“We will not believe when we hear, we will believe when we see. When we see the troops withdrawing, we will believe in de-escalation,” Ukrainian Foreign Minister Dmytro Kuleba said.

NATO Secretary General Jens Stoltenberg said that “so far we have seen … no signs of a reduction in the Russian military presence on Ukraine’s borders,” adding that the alliance wants to see a “significant and lasting withdrawal” of forces, troops and heavy equipment.

Meanwhile, a series of cyberattacks on Tuesday took down the websites of the Ukrainian military, defense ministry and major banks. There was no indication that relatively low-level denial-of-service attacks could be a smokescreen for more serious cyber harm. White House press secretary Jen Psaki said the United States has yet to determine who was behind the attacks.

Few Russians expect a war, after the Kremlin rejected Western warnings calling them “hysteria” and “absurdity”.

In a village in the Russian region of Belgorod, about 30 kilometers (18 miles) from the Ukrainian border, residents continued to live as usual, even as more and more military personnel passed through the streets of the village.

“We are friends with Ukraine,” villager Lyudmila Nechvolod said. “We are really on the border, we really have relatives here and there, everyone has someone there (on the Ukrainian side). Nobody wants war.

Diplomatic efforts continued on Tuesday.

US Secretary of State Antony Blinken had a call with Russian Foreign Minister Sergei Lavrov, and Biden spoke to French President Emmanuel Macron on Tuesday about the evolving crisis.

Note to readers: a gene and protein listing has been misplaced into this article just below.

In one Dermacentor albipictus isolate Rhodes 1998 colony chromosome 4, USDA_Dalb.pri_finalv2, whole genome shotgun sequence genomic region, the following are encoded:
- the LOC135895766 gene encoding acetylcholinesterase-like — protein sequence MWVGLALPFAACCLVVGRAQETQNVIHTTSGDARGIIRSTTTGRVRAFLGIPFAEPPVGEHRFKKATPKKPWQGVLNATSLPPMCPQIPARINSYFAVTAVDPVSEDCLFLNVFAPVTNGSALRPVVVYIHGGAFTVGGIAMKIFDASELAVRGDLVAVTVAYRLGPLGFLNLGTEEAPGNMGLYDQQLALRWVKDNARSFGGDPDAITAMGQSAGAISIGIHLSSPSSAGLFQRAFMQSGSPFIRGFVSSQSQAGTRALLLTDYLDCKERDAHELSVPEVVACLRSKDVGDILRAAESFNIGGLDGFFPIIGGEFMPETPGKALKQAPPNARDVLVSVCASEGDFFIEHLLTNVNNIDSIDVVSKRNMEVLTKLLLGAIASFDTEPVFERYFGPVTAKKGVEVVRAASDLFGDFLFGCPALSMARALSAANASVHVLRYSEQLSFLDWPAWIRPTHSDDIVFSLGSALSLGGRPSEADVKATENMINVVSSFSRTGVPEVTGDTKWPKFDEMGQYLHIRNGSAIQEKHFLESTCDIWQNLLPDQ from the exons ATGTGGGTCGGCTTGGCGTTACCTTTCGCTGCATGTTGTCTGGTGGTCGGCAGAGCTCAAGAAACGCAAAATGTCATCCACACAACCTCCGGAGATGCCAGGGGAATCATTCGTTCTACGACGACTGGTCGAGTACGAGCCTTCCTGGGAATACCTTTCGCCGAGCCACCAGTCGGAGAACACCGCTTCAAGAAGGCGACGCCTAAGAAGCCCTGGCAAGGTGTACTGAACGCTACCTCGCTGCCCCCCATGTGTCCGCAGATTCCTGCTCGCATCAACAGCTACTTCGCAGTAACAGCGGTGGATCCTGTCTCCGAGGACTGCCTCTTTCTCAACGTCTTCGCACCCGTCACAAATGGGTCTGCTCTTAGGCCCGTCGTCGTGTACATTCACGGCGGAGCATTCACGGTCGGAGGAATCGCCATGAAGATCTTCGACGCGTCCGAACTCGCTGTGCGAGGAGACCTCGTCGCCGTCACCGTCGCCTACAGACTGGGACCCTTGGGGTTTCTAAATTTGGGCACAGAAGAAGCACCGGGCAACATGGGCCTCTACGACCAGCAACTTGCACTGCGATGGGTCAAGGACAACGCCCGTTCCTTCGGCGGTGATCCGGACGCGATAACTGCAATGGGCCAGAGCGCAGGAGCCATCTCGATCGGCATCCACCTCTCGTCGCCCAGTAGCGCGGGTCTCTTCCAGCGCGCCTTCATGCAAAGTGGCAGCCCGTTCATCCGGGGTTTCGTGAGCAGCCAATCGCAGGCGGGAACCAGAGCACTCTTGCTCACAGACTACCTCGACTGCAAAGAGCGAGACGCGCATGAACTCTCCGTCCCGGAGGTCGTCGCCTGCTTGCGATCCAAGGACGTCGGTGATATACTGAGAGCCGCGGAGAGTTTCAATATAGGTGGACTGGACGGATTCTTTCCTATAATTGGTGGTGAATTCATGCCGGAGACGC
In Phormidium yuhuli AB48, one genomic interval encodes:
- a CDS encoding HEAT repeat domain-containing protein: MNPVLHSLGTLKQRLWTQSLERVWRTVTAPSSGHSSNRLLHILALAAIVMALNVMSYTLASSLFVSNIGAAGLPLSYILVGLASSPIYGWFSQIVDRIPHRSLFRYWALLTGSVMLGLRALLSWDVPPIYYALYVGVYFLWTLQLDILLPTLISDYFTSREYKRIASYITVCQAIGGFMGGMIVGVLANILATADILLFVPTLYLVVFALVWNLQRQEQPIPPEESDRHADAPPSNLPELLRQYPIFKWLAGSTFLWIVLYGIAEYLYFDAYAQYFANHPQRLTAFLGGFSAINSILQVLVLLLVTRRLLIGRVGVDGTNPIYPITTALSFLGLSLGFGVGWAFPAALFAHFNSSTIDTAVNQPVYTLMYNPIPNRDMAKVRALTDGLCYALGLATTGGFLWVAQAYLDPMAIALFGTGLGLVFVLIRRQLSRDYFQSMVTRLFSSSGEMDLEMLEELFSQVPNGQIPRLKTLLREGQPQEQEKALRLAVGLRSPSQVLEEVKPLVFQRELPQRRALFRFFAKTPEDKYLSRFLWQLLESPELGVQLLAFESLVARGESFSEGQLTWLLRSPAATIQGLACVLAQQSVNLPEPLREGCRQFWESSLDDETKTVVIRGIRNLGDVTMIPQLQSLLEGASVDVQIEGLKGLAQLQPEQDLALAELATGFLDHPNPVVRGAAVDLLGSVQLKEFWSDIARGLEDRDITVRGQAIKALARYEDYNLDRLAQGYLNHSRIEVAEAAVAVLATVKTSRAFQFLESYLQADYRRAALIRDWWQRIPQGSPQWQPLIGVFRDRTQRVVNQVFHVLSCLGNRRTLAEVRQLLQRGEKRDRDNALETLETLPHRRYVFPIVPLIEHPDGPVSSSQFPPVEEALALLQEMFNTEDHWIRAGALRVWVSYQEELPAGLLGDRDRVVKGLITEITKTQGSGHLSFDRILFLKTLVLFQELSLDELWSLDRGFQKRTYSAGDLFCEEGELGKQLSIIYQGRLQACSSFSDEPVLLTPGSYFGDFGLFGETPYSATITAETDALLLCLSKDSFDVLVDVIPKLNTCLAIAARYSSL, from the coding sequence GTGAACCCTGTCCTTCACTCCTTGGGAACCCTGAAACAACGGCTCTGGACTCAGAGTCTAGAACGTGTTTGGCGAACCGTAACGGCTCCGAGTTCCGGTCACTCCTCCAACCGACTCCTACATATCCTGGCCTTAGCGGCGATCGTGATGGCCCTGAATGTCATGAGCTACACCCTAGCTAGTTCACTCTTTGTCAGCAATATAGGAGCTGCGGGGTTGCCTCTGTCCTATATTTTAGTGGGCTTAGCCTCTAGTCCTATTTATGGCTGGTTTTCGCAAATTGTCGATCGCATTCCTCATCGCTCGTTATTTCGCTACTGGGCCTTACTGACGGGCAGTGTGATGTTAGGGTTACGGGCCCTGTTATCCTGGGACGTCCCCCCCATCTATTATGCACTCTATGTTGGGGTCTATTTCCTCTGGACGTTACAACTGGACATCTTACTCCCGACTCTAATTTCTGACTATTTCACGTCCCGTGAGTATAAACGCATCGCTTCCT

Meanwhile, Russian lawmakers have urged Putin to recognize rebel-held areas in eastern Ukraine as independent states. The State Duma, Russia’s lower house, voted to submit an appeal to Putin to that effect.

Putin said the request reflects the sympathy of the Russian public for the suffering of those trapped in the conflict in eastern Ukraine that has killed more than 14,000 people since 2014. He noted, however, that Russia continues to believe that a 2015 peace agreement brokered by France and Germany should serve as the main vehicle for resolving the separatist conflict.

Putin’s statement indicated he was not inclined to back parliament’s proposal that would effectively invalidate the 2015 deal, which marked a major diplomatic coup for Moscow and asked Kyiv to offer a broad autonomy to the separatist territories. It has been felt by many in Ukraine and its implementation has stalled.


Karmanau reported from Kiev, Ukraine and Madhani from Washington. Dasha Litvinova in Moscow, Angela Charlton in Paris, Lorne Cook in Brussels, Monika Scislowska in Warsaw, Geir Moulson in Berlin, Jill Lawless in London, Jan M. Olsen in Copenhagen, Denmark, and Robert Burns, Matthew Lee and Zeke Miller in Washington contributed.

Copyright 2022 The Associated Press. All rights reserved.